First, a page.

As someone who’s deeply inspired and motivated by all kinds of different styles and visuals, it took me a while to find my personal style. Back when I was in college, I wondered why we had to read and write so much. Out of so many authors, I couldn’t relate to any line of thought. Maybe I wasn’t open to it. Five years later, I acknowledge that design is way more philosophical than people might think, because it comes down to what values you’re moved by.
As a designer, I can directly or indirectly express my views, opinions, culture and background. Being a minimalist, for instance, is reflected in my work. I may be more or less opinionated, depending on what briefing I’m trying to respond to, but I believe most times my personal values can be found on my designs.
Designing Beyond Taste
The truth is taste is incredibly relative and personal and trends come and go, but there are also reasonable facts to why things look better or worse the way they do. Or why elements are redundant, visually constrained, unbalanced and so on.
Having found my design philosophy is largely due to Dieter Rams and his timeless principles of what good design can be. Regardless of what design field we’re talking about (product, graphic, or interior design), these commandments seem to align perfectly with my personal values and they’re incredibly valid today.
“The possibilities for innovation are not, by any means, exhausted. Technological development is always offering new opportunities for innovative design. But innovative design always develops in tandem with innovative technology, and can never be an end in itself.”
“A product is bought to be used. It has to satisfy certain criteria, not only functional, but also psychological and aesthetic. Good design emphasizes the usefulness of a product whilst disregarding anything that could possibly detract from it.”
“The aesthetic quality of a product is integral to its usefulness because products we use every day affect our person and our well-being. But only well-executed objects can be beautiful.”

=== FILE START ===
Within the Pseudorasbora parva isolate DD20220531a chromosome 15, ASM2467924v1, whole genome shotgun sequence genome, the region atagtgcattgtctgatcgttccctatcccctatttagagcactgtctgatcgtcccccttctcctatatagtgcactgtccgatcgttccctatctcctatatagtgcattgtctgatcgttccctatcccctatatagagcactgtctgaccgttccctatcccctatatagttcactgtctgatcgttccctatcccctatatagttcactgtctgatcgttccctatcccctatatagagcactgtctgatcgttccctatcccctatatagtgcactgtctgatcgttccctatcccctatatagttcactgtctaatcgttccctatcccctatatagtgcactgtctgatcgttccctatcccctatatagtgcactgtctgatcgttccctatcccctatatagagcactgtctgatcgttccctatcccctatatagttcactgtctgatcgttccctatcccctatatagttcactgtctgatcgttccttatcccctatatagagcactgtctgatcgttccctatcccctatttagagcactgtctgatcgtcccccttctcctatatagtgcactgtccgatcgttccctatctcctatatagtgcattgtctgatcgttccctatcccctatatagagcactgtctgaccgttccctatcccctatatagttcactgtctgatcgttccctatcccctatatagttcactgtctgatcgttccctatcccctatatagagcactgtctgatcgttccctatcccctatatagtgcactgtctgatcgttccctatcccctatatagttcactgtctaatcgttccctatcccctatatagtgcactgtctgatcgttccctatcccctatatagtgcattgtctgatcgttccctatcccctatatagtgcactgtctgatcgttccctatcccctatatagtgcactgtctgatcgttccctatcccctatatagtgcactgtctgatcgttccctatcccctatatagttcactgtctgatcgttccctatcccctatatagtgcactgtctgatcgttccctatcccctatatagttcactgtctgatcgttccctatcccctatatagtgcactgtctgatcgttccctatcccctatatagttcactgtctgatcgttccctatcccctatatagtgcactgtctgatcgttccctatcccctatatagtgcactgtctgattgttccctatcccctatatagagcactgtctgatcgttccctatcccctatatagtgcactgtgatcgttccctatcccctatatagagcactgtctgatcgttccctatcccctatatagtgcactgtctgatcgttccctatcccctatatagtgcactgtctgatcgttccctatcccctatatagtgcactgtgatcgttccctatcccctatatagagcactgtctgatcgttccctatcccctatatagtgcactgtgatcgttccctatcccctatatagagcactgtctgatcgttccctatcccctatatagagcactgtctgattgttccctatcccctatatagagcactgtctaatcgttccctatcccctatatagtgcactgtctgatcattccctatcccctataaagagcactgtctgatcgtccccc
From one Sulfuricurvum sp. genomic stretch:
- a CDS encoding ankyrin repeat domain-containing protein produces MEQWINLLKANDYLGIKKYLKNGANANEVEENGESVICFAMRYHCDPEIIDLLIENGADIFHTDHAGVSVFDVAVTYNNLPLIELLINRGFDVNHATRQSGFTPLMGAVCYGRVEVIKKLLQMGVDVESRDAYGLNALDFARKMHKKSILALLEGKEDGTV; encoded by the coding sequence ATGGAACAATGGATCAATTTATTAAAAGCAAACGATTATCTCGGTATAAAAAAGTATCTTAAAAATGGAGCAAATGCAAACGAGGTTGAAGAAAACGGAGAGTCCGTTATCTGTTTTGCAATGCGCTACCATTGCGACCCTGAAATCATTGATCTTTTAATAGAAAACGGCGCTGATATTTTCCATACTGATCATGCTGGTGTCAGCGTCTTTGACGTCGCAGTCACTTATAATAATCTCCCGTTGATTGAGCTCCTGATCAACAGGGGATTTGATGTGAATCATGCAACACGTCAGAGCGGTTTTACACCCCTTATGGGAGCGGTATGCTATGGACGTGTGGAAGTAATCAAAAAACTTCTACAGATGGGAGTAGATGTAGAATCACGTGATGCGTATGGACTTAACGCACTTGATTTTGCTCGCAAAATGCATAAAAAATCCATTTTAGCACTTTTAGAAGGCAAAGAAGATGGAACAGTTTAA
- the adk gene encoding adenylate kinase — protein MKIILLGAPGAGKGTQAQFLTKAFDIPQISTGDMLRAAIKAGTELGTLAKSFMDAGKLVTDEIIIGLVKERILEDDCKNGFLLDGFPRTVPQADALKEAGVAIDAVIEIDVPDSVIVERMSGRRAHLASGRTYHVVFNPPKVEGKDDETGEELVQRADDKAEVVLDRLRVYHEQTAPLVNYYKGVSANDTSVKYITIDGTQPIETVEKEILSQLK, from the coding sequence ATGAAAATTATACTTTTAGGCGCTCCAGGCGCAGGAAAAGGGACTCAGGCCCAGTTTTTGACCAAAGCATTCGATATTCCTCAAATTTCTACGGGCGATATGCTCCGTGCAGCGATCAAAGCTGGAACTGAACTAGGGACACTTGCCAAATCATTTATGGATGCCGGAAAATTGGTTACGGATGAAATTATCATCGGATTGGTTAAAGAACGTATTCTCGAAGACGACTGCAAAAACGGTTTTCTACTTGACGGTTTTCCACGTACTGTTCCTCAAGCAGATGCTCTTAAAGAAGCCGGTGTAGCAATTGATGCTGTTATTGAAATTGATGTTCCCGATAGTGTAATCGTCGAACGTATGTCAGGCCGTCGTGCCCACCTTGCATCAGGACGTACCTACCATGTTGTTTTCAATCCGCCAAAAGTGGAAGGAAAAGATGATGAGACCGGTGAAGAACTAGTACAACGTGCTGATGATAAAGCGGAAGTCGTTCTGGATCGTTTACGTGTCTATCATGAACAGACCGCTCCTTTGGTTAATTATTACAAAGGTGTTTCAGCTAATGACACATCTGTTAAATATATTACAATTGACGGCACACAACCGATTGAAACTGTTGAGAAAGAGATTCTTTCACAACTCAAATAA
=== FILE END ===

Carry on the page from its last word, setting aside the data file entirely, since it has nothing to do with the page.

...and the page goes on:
“It clarifies the product’s structure. Better still, it can make the product talk. At best, it is self-explanatory.”
“Products fulfilling a purpose are like tools. They are neither decorative objects nor works of art. Their design should therefore be both neutral and restrained, to leave room for the user’s self-expression.”
“It does not make a product more innovative, powerful or valuable than it really is. It does not attempt to manipulate the consumer with promises that cannot be kept.”
“It avoids being fashionable and therefore never appears antiquated. Unlike fashionable design, it lasts many years – even in today’s throwaway society.”
“Nothing must be arbitrary or left to chance. Care and accuracy in the design process show respect towards the user.”
“Design makes an important contribution to the preservation of the environment. It conserves resources and minimizes physical and visual pollution throughout the lifecycle of the product.”
10. As little design as possible.
“Less, but better – because it concentrates on the essential aspects, and the products are not burdened with non-essentials.
Back to purity, back to simplicity.”
As you can see, good design can be done and found anywhere. I don’t know about you, but the perfect world of my dreams is one where everything is good design — I know it’s a pretty utopic goal, but at least it gets me going.